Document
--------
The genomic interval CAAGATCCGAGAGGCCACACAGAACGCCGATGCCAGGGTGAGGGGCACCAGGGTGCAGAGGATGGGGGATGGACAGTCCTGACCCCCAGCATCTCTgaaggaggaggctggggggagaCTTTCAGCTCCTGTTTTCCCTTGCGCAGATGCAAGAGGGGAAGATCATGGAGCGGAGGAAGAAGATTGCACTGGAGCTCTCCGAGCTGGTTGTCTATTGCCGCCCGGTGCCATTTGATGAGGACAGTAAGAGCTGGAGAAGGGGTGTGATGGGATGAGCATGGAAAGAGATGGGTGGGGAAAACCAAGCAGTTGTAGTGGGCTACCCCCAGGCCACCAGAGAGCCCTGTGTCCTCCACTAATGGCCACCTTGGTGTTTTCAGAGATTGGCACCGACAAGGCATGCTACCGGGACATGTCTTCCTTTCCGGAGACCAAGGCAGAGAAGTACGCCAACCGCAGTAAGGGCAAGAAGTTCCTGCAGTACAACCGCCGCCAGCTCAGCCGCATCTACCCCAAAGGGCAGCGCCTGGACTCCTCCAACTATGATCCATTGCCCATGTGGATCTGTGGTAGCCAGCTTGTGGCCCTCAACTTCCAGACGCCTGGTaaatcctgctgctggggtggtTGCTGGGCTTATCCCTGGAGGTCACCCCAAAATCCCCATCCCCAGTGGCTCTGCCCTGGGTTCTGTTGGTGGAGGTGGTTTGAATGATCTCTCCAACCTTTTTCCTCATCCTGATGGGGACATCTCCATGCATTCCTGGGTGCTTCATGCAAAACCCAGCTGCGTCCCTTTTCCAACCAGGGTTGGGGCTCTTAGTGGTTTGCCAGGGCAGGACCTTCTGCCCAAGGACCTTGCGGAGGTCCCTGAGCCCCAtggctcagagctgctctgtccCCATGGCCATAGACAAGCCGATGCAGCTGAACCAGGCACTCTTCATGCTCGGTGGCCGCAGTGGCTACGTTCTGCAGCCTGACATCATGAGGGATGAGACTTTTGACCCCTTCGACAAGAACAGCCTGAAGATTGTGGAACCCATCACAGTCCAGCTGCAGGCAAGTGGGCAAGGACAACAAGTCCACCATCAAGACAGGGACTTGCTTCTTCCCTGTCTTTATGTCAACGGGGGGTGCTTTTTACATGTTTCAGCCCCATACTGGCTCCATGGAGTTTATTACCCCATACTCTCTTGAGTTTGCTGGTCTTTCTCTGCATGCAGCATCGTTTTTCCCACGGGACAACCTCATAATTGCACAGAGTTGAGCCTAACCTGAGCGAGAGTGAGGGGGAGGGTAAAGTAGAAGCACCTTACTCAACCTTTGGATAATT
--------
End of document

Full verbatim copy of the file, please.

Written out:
The genomic interval CAAGATCCGAGAGGCCACACAGAACGCCGATGCCAGGGTGAGGGGCACCAGGGTGCAGAGGATGGGGGATGGACAGTCCTGACCCCCAGCATCTCTgaaggaggaggctggggggagaCTTTCAGCTCCTGTTTTCCCTTGCGCAGATGCAAGAGGGGAAGATCATGGAGCGGAGGAAGAAGATTGCACTGGAGCTCTCCGAGCTGGTTGTCTATTGCCGCCCGGTGCCATTTGATGAGGACAGTAAGAGCTGGAGAAGGGGTGTGATGGGATGAGCATGGAAAGAGATGGGTGGGGAAAACCAAGCAGTTGTAGTGGGCTACCCCCAGGCCACCAGAGAGCCCTGTGTCCTCCACTAATGGCCACCTTGGTGTTTTCAGAGATTGGCACCGACAAGGCATGCTACCGGGACATGTCTTCCTTTCCGGAGACCAAGGCAGAGAAGTACGCCAACCGCAGTAAGGGCAAGAAGTTCCTGCAGTACAACCGCCGCCAGCTCAGCCGCATCTACCCCAAAGGGCAGCGCCTGGACTCCTCCAACTATGATCCATTGCCCATGTGGATCTGTGGTAGCCAGCTTGTGGCCCTCAACTTCCAGACGCCTGGTaaatcctgctgctggggtggtTGCTGGGCTTATCCCTGGAGGTCACCCCAAAATCCCCATCCCCAGTGGCTCTGCCCTGGGTTCTGTTGGTGGAGGTGGTTTGAATGATCTCTCCAACCTTTTTCCTCATCCTGATGGGGACATCTCCATGCATTCCTGGGTGCTTCATGCAAAACCCAGCTGCGTCCCTTTTCCAACCAGGGTTGGGGCTCTTAGTGGTTTGCCAGGGCAGGACCTTCTGCCCAAGGACCTTGCGGAGGTCCCTGAGCCCCAtggctcagagctgctctgtccCCATGGCCATAGACAAGCCGATGCAGCTGAACCAGGCACTCTTCATGCTCGGTGGCCGCAGTGGCTACGTTCTGCAGCCTGACATCATGAGGGATGAGACTTTTGACCCCTTCGACAAGAACAGCCTGAAGATTGTGGAACCCATCACAGTCCAGCTGCAGGCAAGTGGGCAAGGACAACAAGTCCACCATCAAGACAGGGACTTGCTTCTTCCCTGTCTTTATGTCAACGGGGGGTGCTTTTTACATGTTTCAGCCCCATACTGGCTCCATGGAGTTTATTACCCCATACTCTCTTGAGTTTGCTGGTCTTTCTCTGCATGCAGCATCGTTTTTCCCACGGGACAACCTCATAATTGCACAGAGTTGAGCCTAACCTGAGCGAGAGTGAGGGGGAGGGTAAAGTAGAAGCACCTTACTCAACCTTTGGATAATT